T-Mobile MDA III
By Sandra Vogel
15 December, 2004 10:55
GPRS, Bluetooth and Wi-Fi
slide-out thumb keyboard
fax and Zip software included
Rather large and heavy
digital camera is only VGA resolution
Connected handhelds are increasing in numbers. As if to emphasise the point, no fewer than three operators in the UK have announced devices based around the same hardware design and Windows Mobile for Pocket PC Phone Edition software. For Orange, the product name is M2000; for O2 it's the xda IIs [ http://reviews.zdnet.co.uk/hardware/mobilephones/0,39023925,39166167,00.htm ] , while T-Mobile calls it the MDA III. We have chosen the latter for our in-depth review, but check back for summaries of the M2000 and xda IIs.
This is a large and heavy handheld weighing 210g and measuring 7cm wide by 12.5cm deep by 1.9cm high. It's rare these days to see a handheld weighing over 200g, but the reason for this weight is also the MDA III’s identifying characteristic. Although handhelds generally incorporate touch-sensitive screens, data entry at any speed really requires a physical keyboard of some sort rather than a software-based unit. The MDA III's solution is to hide a thumb keyboard beneath the fascia; when key entry is needed, you simply slide the fascia upwards, extending the depth of the device by about 4.5cm. The keyboard provides a full QWERTY layout plus functions, directional cursors and an embedded number pad. Two of the four shortcut buttons that traditionally sit beneath the screen launch Pocket Internet Explorer and Inbox -- the latter catering for email, MMS and SMS communications. The remaining buttons perform unusual but useful services: one calls up the Start menu, providing access to applications and settings; the other behaves like a 'back' button, successively moving backwards through open applications and finally returning you to the Today screen. Unfortunately this 'back' function does not actually close applications -- you need to do this via the Settings/Memory/Running Programs screen. These four shortcut buttons are very small, but they are raised and therefore easy to locate. Beneath them is a lozenge-shaped navigation button flanked left and right by call and end buttons. Two further buttons on the left edge of the casing start up the Voice Notes software and the built-in VGA-resolution camera, with a slider for volume control between them. Above the screen, either side of the speaker, there are two buttons that access the Contacts and Calendar applications.
The phone is a tri-band GSM/GPRS unit, and both Bluetooth and Wi-Fi are built in. The Bluetooth and Wireless LAN Manager screens can be accessed via icons at the foot of the Today screen; there's also a Wireless Manager application that lets you select which of these connections, along with GPRS, are active. The MDA III is primarily a business tool, so it's important that plenty of memory is available. To that end, there is 128MB of RAM, of which 125.77MB is available to the user. In addition there is 43.26MB of flash ROM, and an SD card slot with SDIO can be used to expand memory further. The built-in camera can shoot both stills and video. Although many leading-edge handhelds offer cameras that can capture stills at up to 1,280 by 960 resolution, the MDA III’s is limited to 640 by 480 (VGA). The highest resolution for video is 320 by 240, and there's a special shooting mode for MMS video. As usual, there are settings for various lighting conditions and a range of image styles such as greyscale and sepia. You can manually adjust contrast, gamma, saturation and sharpness. The MDA III runs Windows Mobile for Pocket PC Phone Edition Second Edition which caters for VGA-resolution screens. However, the MDA III has a regular 320-by-240-pixel screen. In everyday use this doesn't make a great deal of difference, although some loss of sharpness is noticeable when you're reading text. The screen exhibits a feature we've seen before in some handhelds: when viewed from any angle other than straight on, its white background takes on a yellow hue. This isn't a critical flaw, but it is irritating at times. As noted above, several devices share the hardware design of the MDA III, so T-Mobile has to differentiate itself from the competition. It has done this largely through its connected offerings in the shape of t-zones and SMS services. The latter are provided in the SMS Toolkit and include information feeds, games and access to chat rooms. t-zones are accessed through Pocket Internet Explorer and also provide a range of news, information and leisure-oriented services. Both these services have some elements that will appeal to business users, but are largely consumer focused. In addition to the standard software supplied as part of Windows Mobile for Pocket PC Phone Edition, there are some extras: these include a Zip file manager, a backup utility, a fax manager and the ClearVue PowerPoint and PDF viewers. The MDA III is supplied with a printed user manual, a stiff cloth pouch, a docking cradle with a charge bay for a spare battery, handsfree earbuds and a mains power adapter.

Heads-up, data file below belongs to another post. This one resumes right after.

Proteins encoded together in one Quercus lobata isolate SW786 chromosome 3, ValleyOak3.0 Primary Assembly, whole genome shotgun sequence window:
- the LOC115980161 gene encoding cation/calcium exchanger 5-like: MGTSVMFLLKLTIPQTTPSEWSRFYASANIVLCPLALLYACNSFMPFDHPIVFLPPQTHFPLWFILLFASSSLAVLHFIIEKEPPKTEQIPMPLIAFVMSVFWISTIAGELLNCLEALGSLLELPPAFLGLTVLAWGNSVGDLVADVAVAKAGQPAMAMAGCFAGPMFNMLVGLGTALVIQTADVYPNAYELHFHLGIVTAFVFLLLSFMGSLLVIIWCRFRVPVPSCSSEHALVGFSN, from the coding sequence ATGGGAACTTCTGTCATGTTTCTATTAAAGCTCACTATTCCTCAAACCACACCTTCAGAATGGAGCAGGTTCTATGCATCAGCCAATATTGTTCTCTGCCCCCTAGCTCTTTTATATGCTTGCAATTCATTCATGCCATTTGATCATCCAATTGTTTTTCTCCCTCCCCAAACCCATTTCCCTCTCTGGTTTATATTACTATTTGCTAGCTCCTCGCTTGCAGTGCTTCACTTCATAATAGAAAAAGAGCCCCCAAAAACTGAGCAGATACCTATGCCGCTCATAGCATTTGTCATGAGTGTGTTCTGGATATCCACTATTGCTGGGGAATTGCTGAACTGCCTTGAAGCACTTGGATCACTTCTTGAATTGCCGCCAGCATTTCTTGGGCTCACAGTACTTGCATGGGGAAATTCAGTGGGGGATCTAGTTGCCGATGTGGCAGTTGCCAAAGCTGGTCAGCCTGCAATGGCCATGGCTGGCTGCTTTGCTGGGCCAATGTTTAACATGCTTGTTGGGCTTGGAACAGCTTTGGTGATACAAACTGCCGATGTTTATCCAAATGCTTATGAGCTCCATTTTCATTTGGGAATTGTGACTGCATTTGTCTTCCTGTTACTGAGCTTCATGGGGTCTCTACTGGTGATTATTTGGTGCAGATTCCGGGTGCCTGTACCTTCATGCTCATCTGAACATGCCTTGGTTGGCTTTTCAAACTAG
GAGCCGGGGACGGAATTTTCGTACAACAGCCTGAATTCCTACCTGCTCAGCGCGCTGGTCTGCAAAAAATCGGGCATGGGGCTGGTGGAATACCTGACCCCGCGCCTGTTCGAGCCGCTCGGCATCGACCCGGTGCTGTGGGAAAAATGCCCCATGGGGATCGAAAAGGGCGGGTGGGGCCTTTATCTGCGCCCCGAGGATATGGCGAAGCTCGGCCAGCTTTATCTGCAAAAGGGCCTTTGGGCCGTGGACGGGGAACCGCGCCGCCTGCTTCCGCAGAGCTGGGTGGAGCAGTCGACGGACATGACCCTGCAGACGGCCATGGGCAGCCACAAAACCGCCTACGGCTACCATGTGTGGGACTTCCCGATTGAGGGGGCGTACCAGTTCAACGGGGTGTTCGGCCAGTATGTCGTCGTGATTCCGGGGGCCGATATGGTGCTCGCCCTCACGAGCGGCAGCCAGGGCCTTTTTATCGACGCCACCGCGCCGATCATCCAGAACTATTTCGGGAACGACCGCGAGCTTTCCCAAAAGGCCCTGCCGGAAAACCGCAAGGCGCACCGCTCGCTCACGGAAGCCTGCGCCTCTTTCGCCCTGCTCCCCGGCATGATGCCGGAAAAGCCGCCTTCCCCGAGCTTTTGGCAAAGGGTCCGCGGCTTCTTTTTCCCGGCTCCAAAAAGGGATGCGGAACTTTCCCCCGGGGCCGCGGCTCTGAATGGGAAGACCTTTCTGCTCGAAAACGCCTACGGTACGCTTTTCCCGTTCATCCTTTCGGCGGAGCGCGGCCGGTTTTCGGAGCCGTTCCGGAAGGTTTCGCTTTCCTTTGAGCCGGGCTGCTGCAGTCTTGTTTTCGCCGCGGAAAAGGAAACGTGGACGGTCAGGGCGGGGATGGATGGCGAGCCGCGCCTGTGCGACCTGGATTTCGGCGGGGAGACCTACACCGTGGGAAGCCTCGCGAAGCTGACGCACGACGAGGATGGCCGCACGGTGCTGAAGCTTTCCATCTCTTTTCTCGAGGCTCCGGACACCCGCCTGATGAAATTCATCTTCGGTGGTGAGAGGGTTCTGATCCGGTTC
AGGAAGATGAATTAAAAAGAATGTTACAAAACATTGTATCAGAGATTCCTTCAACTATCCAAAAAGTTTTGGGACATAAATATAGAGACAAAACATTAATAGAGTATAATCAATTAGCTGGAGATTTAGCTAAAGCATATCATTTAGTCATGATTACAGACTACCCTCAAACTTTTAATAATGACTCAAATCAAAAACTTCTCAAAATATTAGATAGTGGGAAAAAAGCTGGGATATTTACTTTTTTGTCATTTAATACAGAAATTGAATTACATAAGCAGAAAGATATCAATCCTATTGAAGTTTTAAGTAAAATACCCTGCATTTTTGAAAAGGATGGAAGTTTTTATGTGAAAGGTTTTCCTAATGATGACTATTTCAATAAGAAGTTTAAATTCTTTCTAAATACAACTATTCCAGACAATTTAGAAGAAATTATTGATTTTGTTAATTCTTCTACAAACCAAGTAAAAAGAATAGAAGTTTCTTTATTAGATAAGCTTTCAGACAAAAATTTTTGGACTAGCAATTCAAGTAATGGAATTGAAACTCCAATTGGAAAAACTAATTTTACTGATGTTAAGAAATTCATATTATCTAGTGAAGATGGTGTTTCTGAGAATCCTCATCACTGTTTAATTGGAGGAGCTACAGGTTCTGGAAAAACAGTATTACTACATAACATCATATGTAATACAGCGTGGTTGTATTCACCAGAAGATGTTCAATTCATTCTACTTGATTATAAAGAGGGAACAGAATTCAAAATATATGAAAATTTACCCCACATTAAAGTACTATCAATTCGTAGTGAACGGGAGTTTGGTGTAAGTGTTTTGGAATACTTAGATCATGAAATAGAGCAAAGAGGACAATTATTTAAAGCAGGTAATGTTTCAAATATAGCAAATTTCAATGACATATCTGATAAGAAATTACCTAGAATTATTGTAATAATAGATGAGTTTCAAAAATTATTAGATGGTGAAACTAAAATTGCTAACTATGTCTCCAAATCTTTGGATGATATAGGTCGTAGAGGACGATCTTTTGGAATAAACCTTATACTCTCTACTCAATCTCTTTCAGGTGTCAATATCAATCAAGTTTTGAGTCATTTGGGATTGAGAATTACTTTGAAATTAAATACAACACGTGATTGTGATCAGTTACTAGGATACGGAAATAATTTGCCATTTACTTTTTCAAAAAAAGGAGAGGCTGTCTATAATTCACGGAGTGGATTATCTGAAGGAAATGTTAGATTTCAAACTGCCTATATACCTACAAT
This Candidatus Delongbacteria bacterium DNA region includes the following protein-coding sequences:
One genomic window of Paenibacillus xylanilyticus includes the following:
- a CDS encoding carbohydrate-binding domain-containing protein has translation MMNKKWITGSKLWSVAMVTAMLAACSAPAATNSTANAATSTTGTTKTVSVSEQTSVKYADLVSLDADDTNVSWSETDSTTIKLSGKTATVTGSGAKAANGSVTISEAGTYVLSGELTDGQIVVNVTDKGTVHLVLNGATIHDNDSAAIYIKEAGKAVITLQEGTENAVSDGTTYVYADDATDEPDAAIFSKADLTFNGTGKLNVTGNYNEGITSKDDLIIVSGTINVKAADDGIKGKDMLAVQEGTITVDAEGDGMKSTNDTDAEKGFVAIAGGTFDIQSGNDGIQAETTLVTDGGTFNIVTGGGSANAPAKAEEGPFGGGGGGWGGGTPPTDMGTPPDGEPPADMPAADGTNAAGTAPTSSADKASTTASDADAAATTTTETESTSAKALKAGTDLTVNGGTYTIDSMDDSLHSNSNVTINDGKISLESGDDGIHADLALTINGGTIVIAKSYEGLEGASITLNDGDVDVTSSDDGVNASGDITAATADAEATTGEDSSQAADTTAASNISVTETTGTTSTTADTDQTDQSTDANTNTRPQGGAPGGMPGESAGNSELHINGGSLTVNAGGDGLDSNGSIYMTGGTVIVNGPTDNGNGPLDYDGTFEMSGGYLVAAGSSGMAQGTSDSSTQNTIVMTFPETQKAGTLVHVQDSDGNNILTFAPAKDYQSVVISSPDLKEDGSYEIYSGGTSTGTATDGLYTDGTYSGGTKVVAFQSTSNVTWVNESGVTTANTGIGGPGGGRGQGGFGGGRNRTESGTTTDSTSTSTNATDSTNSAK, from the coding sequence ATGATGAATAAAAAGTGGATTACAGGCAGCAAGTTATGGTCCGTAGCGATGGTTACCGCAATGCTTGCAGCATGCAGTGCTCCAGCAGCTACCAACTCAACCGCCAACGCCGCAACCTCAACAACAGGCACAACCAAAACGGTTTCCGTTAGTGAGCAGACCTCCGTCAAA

The MDA III’s battery is removable -- a common feature of modern handhelds that allows business users to ensure longer operational times in the field if they choose to invest in a spare. Our battery rundown test involves turning the communications module off, forcing the screen to remain always on, and looping MP3 music. Under these conditions we got 5 hours and 16 minutes of music, which is very respectable. We found the keyboard surprisingly comfortable to use. Although the keys are small they are well spaced, and ridges on each one meant that we felt confident with every press. Of course, a thumb keyboard is no match for a proper add-on keyboard in terms of typing speed, but we found it an improvement over Windows Mobile's soft keyboard.